The couple who left Auckland's Covid-19 lockdown for a holiday home in Wanaka have already paid a heavy price for their transgression, Queenstown Lakes Deputy Mayor Calum MacLeod says.
MacLeod said he hoped equestrian William Willis and lawyer Hannah Rawnsley, who were sentenced in the Papakura District Court yesterday, would come back to Wanaka and do some good.
''Hopefully they'll pay the fines, and with a stroke of luck, come down and invest heavily in Kahu Youth or something.''
Kahu Youth is a charitable trust in Wanaka that runs programmes and events for the town's young people.
The pillorying the pair had received in the media and online was worse than any court outcome, he said.
''As someone who's been on the receiving end of public opinion, it's a fickle mistress. I dare say there are other people who have done it since who probably have flown under the radar.''
He thought most Wanaka residents had got over their initial indignation.
Willis, 36, was convicted and ordered to pay a fine of $750 by Judge Bruce Davidson yesterday.
Rawnsley, 26, was granted a discharge without conviction, and ordered give $500 to a charity working with vulnerable people.
The pair had earlier pleaded guilty as they sat side-by-side, appearing by audiovisual link.
They were charged on September 22 with failing to comply with a Covid-19 health order, which carries a maximum sentence of up to six months' prison and a $4000 fine.
Queenstown property developer Min Yang, 42, was earlier this month fined $1000 for flying from Auckland, an alert level 4 area, to Christchurch, an alert level 2 area, on September 2.
Rawnsley wiped away tears as Judge Davidson approved her discharge application, The New Zealand Herald reported.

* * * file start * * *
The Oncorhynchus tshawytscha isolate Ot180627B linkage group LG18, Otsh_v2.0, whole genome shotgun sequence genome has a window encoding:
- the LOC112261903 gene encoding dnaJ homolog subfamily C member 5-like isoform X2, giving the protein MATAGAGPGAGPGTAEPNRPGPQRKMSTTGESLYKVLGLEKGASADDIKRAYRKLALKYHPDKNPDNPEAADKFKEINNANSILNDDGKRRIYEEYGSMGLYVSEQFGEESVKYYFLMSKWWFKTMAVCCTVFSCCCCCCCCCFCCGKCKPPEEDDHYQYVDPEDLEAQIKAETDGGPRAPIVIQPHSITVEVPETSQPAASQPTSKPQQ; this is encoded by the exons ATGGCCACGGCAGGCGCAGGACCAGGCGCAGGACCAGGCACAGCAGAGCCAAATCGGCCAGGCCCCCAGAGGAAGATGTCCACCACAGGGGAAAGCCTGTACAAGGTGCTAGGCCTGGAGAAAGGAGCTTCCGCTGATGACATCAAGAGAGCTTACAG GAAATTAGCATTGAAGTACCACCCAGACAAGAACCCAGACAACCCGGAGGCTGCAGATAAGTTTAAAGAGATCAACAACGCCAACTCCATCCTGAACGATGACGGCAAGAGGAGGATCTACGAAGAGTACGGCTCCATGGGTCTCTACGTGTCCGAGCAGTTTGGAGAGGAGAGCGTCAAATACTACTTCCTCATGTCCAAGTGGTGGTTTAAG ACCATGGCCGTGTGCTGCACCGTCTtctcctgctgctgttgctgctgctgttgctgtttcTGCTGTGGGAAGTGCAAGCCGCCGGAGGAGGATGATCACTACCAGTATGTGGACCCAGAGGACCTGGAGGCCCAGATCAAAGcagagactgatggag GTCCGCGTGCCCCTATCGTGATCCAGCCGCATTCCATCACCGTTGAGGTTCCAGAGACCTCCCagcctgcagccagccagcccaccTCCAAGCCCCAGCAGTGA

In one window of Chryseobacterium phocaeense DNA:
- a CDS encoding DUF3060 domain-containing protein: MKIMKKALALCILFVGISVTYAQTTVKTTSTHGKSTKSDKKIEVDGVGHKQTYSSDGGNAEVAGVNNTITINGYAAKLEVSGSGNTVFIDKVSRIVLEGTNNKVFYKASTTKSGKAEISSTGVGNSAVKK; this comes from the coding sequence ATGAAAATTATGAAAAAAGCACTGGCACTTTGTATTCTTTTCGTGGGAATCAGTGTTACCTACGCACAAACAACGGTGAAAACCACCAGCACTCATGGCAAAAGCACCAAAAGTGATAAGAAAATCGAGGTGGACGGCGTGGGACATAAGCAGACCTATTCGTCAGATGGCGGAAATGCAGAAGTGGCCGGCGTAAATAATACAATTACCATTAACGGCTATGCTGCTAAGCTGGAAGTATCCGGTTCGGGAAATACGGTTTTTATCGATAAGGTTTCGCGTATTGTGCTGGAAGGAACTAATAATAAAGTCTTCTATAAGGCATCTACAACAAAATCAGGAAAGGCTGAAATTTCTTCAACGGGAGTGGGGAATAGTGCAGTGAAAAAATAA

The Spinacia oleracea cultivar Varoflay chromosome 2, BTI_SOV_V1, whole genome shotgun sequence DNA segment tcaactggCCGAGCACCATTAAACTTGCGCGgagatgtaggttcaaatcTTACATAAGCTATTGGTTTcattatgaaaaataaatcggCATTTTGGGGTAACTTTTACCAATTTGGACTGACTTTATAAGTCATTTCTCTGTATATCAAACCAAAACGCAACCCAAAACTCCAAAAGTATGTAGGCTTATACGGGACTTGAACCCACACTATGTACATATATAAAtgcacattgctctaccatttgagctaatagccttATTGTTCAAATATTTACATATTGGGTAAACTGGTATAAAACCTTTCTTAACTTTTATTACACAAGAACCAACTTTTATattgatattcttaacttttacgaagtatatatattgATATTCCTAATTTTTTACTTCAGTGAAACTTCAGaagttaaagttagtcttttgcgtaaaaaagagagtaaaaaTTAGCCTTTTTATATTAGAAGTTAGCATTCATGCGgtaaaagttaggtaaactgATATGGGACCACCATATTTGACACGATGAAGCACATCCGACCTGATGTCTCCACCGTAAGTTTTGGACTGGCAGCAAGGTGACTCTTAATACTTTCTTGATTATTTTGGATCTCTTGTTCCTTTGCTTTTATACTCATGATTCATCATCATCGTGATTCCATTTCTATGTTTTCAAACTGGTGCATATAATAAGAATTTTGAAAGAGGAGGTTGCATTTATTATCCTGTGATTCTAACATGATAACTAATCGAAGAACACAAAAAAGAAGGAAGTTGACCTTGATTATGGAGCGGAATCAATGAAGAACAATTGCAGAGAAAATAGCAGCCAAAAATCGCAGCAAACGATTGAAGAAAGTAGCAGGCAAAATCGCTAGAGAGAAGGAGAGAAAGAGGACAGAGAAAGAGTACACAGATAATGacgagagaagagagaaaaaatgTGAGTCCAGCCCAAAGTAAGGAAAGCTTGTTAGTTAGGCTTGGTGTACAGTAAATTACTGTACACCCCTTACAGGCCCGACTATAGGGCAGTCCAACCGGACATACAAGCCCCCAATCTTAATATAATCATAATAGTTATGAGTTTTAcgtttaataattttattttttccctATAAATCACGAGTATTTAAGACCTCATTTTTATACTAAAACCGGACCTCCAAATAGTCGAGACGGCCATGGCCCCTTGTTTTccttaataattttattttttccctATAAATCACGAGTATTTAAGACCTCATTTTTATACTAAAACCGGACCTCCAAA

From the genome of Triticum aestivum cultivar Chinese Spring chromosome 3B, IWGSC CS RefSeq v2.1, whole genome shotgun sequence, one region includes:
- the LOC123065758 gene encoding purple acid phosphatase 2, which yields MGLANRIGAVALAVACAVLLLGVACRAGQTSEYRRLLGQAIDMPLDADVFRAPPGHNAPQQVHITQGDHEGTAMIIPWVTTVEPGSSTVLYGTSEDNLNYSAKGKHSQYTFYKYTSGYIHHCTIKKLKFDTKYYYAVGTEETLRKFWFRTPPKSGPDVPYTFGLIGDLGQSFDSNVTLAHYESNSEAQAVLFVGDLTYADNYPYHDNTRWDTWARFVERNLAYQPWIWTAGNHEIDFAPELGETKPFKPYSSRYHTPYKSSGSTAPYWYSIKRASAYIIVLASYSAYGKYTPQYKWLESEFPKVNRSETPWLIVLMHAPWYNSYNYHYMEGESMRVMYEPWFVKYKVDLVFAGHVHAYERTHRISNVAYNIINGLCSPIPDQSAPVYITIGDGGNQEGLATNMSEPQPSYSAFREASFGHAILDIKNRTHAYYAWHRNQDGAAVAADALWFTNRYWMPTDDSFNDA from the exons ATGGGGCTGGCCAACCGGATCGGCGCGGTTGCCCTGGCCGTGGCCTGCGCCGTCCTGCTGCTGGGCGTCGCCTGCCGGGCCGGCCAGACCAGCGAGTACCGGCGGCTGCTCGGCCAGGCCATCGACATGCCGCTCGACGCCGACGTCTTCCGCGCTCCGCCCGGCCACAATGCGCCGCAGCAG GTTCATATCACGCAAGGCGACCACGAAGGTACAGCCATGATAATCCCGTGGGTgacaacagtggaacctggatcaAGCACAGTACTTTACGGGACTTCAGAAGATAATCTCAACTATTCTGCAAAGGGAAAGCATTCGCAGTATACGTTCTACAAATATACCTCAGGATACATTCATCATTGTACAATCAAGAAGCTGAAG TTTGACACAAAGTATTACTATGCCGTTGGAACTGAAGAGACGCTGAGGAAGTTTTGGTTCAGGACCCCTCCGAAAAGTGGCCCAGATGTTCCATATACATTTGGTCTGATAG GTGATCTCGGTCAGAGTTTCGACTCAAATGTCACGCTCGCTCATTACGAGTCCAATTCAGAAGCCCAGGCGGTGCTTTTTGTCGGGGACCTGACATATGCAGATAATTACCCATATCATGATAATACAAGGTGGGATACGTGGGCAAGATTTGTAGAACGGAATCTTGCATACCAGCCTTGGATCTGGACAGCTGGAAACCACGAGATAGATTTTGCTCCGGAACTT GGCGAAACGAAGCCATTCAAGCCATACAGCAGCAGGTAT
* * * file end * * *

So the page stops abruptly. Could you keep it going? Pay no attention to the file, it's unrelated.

''I simply fail to see how courts can be in the business of destroying employment prospects,'' he said.
Police first approached Willis and Rawnsley in Wanaka on the afternoon of Saturday, September 11, after receiving a tip through the Covid-19 online compliance tool a day earlier.
The two were allowed to leave Auckland for Hamilton, despite the strict lockdown, because of their essential worker status.
They did so on Thursday, September 9.
They were not, however, permitted under the lockdown rules to then take a commercial flight to Queenstown and continue on in a hired car to Wanaka, authorities have said.
Prosecutor Natalie Walker argued during the hearing that the couple's actions were carefully planned, the first ticket booked within hours of an announcement that Auckland would stay in lockdown but the rest of New Zealand would move to level 2.
She pointed to a text message Willis sent to an associate after learning police had been to his Auckland home.
''They came looking for me at the farm,'' he wrote. ''Someone has narced.''
She suggested a starting point of two months' prison was appropriate, but after taking into consideration factors such as remorse and their guilty pleas, an end sentence of community service would suffice.
Counsel Rachael Reed QC told the judge yesterday the pair's remorse ''has not changed one iota''.
''They will regret making this trip for the rest of their lives.''
But Reed also took aim at people who had lashed out at her clients on social media, sending messages and physical threats, she said, not only to the couple but to their families and Rawnsley's former employer.
The couple initially fought to keep secret their names, as well as the fact Willis is the son of District Court Judge Mary-Beth Sharp.
The couple were initially set to appear in court in person for yesterday's hearing.
But in a minute released last week citing red traffic light protocols, Judge Davidson said he would allow Willis and Rawnsley to appear via audiovisual feed.
Prosecutors and counsel appeared in person.
The judge declined applications by multiple media outlets to take photos or video of the couple during the hearing.
- by Guy Williams, Otago Daily Times